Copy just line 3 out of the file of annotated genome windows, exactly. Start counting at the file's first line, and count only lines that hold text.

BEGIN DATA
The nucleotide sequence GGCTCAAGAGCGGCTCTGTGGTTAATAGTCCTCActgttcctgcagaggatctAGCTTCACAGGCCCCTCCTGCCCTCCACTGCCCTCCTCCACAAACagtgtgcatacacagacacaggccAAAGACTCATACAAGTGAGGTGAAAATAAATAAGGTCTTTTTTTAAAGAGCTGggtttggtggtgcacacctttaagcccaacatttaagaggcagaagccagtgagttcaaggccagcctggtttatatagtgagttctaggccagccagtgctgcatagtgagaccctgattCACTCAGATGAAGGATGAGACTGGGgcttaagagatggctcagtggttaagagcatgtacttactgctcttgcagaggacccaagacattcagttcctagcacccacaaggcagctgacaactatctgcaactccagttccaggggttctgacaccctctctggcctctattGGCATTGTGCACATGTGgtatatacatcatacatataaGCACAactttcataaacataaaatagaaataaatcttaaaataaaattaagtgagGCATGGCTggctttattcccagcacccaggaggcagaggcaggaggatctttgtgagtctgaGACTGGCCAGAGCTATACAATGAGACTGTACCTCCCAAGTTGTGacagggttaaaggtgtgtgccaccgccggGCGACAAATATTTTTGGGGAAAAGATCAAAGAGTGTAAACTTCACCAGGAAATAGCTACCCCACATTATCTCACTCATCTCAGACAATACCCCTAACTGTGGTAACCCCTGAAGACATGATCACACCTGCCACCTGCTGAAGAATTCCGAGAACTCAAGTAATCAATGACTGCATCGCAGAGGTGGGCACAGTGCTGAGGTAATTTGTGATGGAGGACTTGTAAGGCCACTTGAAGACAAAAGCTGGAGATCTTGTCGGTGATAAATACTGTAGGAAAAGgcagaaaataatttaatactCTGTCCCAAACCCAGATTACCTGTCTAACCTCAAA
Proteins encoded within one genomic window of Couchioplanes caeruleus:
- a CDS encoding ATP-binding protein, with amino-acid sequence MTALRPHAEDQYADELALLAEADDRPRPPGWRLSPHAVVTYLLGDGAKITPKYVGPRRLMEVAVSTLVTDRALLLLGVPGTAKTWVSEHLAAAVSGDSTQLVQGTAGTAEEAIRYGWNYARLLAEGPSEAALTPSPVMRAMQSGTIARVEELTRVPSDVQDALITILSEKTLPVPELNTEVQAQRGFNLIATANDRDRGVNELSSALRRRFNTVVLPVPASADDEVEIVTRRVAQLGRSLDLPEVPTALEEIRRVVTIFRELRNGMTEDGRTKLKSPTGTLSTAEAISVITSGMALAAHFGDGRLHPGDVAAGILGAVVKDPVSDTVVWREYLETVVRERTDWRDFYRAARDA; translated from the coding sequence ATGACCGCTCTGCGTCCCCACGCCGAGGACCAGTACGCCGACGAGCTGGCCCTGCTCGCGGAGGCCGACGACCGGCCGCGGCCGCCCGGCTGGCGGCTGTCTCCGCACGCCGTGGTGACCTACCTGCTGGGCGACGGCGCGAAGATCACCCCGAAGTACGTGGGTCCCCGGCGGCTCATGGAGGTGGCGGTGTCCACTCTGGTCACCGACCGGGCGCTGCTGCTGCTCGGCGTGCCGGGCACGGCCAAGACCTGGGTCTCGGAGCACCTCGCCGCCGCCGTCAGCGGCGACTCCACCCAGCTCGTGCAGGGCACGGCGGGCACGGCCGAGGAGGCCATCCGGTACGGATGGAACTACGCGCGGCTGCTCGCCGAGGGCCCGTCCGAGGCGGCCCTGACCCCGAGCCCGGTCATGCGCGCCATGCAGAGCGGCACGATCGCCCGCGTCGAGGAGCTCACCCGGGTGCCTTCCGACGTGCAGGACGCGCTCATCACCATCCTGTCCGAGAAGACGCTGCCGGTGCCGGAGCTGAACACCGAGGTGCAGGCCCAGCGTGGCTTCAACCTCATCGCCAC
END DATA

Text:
- a CDS encoding ATP-binding protein, with amino-acid sequence MTALRPHAEDQYADELALLAEADDRPRPPGWRLSPHAVVTYLLGDGAKITPKYVGPRRLMEVAVSTLVTDRALLLLGVPGTAKTWVSEHLAAAVSGDSTQLVQGTAGTAEEAIRYGWNYARLLAEGPSEAALTPSPVMRAMQSGTIARVEELTRVPSDVQDALITILSEKTLPVPELNTEVQAQRGFNLIATANDRDRGVNELSSALRRRFNTVVLPVPASADDEVEIVTRRVAQLGRSLDLPEVPTALEEIRRVVTIFRELRNGMTEDGRTKLKSPTGTLSTAEAISVITSGMALAAHFGDGRLHPGDVAAGILGAVVKDPVSDTVVWREYLETVVRERTDWRDFYRAARDA; translated from the coding sequence ATGACCGCTCTGCGTCCCCACGCCGAGGACCAGTACGCCGACGAGCTGGCCCTGCTCGCGGAGGCCGACGACCGGCCGCGGCCGCCCGGCTGGCGGCTGTCTCCGCACGCCGTGGTGACCTACCTGCTGGGCGACGGCGCGAAGATCACCCCGAAGTACGTGGGTCCCCGGCGGCTCATGGAGGTGGCGGTGTCCACTCTGGTCACCGACCGGGCGCTGCTGCTGCTCGGCGTGCCGGGCACGGCCAAGACCTGGGTCTCGGAGCACCTCGCCGCCGCCGTCAGCGGCGACTCCACCCAGCTCGTGCAGGGCACGGCGGGCACGGCCGAGGAGGCCATCCGGTACGGATGGAACTACGCGCGGCTGCTCGCCGAGGGCCCGTCCGAGGCGGCCCTGACCCCGAGCCCGGTCATGCGCGCCATGCAGAGCGGCACGATCGCCCGCGTCGAGGAGCTCACCCGGGTGCCTTCCGACGTGCAGGACGCGCTCATCACCATCCTGTCCGAGAAGACGCTGCCGGTGCCGGAGCTGAACACCGAGGTGCAGGCCCAGCGTGGCTTCAACCTCATCGCCAC